MORE than $50.5 million will be spent on improving rivers, estuaries and wetlands in the Corangamite catchment area between Port Campbell and Geelong under an eight-year strategy plan.
The proposed works would include $4.3m in the Gellibrand River catchment, $4.36m in the Lismore district, $2.75m in the Stony Rises and $1.58m in the Curdies catchment.
It will involve a co-ordinated effort by landholders, partner organisations and the community.
Corangamite Catchment Management Authority is holding a number of community meetings to gauge feedback on the strategy before it goes to approval stage. Meetings will be in Colac on July 29, Camperdown on August 5 and Apollo Bay on August 6. Written comments must be submitted by August 18.
The draft plan says climate change will require public and private landholders to adapt to future weather conditions expected to be hotter and drier with higher frequency of extreme events including floods and bushfires.
“It will also present opportunities to capitalise on the new circumstances, for example, changing tourism and recreation, introducing new crops and livestock enterprises and participating in carbon farming initiatives,” the draft says.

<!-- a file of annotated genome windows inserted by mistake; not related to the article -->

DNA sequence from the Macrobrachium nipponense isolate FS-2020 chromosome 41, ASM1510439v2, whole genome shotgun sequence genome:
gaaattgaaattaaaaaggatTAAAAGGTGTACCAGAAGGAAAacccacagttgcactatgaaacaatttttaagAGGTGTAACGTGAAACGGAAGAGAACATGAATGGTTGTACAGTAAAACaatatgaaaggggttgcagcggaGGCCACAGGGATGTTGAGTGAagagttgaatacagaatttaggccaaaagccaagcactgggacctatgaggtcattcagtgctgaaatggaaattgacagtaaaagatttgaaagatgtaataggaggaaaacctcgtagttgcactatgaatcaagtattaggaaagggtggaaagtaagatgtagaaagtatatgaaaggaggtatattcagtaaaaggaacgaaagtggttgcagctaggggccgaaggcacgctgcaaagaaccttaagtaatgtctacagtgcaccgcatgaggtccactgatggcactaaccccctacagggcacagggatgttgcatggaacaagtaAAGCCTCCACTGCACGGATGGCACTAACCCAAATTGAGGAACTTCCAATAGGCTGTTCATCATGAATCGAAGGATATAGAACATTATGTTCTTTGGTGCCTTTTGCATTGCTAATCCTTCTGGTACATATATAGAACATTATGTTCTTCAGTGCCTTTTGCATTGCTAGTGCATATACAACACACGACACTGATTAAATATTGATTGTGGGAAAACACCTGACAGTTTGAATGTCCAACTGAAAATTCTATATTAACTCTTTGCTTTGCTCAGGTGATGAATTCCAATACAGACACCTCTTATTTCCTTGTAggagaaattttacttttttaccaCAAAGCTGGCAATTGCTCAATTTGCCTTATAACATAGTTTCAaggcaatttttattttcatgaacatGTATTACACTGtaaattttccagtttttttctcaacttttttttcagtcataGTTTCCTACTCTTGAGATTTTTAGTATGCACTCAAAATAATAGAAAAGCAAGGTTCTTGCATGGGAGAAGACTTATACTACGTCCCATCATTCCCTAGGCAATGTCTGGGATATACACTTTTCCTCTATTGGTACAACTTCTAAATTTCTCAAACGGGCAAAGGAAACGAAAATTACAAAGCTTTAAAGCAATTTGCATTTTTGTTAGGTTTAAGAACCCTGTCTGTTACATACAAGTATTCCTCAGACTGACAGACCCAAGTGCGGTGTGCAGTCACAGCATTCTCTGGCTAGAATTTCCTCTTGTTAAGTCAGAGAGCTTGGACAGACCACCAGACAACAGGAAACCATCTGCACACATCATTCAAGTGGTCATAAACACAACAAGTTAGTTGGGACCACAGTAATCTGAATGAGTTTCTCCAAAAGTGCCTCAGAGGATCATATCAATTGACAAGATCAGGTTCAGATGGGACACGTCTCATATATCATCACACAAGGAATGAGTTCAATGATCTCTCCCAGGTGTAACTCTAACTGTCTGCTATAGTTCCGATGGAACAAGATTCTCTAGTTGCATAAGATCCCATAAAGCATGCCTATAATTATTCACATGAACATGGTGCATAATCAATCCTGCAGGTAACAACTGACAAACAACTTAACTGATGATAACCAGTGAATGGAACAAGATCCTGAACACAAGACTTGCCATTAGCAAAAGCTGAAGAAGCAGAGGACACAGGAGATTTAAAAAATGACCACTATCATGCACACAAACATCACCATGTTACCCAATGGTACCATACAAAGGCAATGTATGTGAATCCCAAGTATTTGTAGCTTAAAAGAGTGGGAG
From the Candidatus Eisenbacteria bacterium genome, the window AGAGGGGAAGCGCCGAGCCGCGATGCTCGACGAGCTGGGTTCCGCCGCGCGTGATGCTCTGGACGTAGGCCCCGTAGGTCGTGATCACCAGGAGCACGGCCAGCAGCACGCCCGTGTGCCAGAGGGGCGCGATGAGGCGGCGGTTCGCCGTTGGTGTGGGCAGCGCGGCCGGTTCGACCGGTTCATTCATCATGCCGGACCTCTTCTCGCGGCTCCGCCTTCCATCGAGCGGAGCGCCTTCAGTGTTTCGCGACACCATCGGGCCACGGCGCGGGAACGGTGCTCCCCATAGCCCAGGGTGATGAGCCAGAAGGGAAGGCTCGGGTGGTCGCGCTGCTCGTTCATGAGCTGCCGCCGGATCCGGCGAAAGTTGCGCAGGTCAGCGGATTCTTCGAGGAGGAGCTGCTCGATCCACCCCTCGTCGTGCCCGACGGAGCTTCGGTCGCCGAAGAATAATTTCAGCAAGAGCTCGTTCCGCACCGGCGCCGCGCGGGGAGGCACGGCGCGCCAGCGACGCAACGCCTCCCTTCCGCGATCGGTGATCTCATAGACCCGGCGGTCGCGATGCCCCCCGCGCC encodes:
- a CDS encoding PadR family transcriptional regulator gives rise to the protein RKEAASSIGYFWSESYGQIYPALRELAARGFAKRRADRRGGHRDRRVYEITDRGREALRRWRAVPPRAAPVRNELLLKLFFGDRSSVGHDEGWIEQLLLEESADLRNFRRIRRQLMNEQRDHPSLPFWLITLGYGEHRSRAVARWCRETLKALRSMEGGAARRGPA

“Corangamite CMA acknowledges that climate change needs to be considered now to ensure we appropriately plan for managing the region’s natural assets, including its waterways, into the future.”
Part of the forward action will be construction of an interactive internet portal to present up-to-date information to help waterway managers plan for climate change.
The catchment covers from Port Campbell to Geelong and north to Ballarat with 78 per cent of the area in private ownership and mostly used for agriculture. One of the key recommended changes is to improve co-ordination for opening estuaries which in the past have produced friction between landholders and environmentalists.
In reference to the Curdies River the report says “artificially opening the estuary can result in adverse impacts to the surrounding environment and species that live there”.
“To balance these conflicting needs, a careful risk-based approach needs to be taken to manage the Curdies River estuary,” it says.
Grazing and the red fox are also listed as key threats.
“Livestock access to waterways can erode banks, damage riparian vegetation and reduce waterway quality through sedimentation and effluent contamination,” it says.
Works for the Curdies landscape zone also include native vegetation and fencing, weed and pest animal control.
Recommendations for the Lismore area include establishment of a controlled grazing regime, fencing, pest control and a review of operating rules for the Woady Yaloak diversion scheme.
Grazing is also listed as a key threat for the Stony Rises which contains 946 kilometres of rivers and streams and 535 wetlands including lakes Beeac, Bullen Merri and Colac.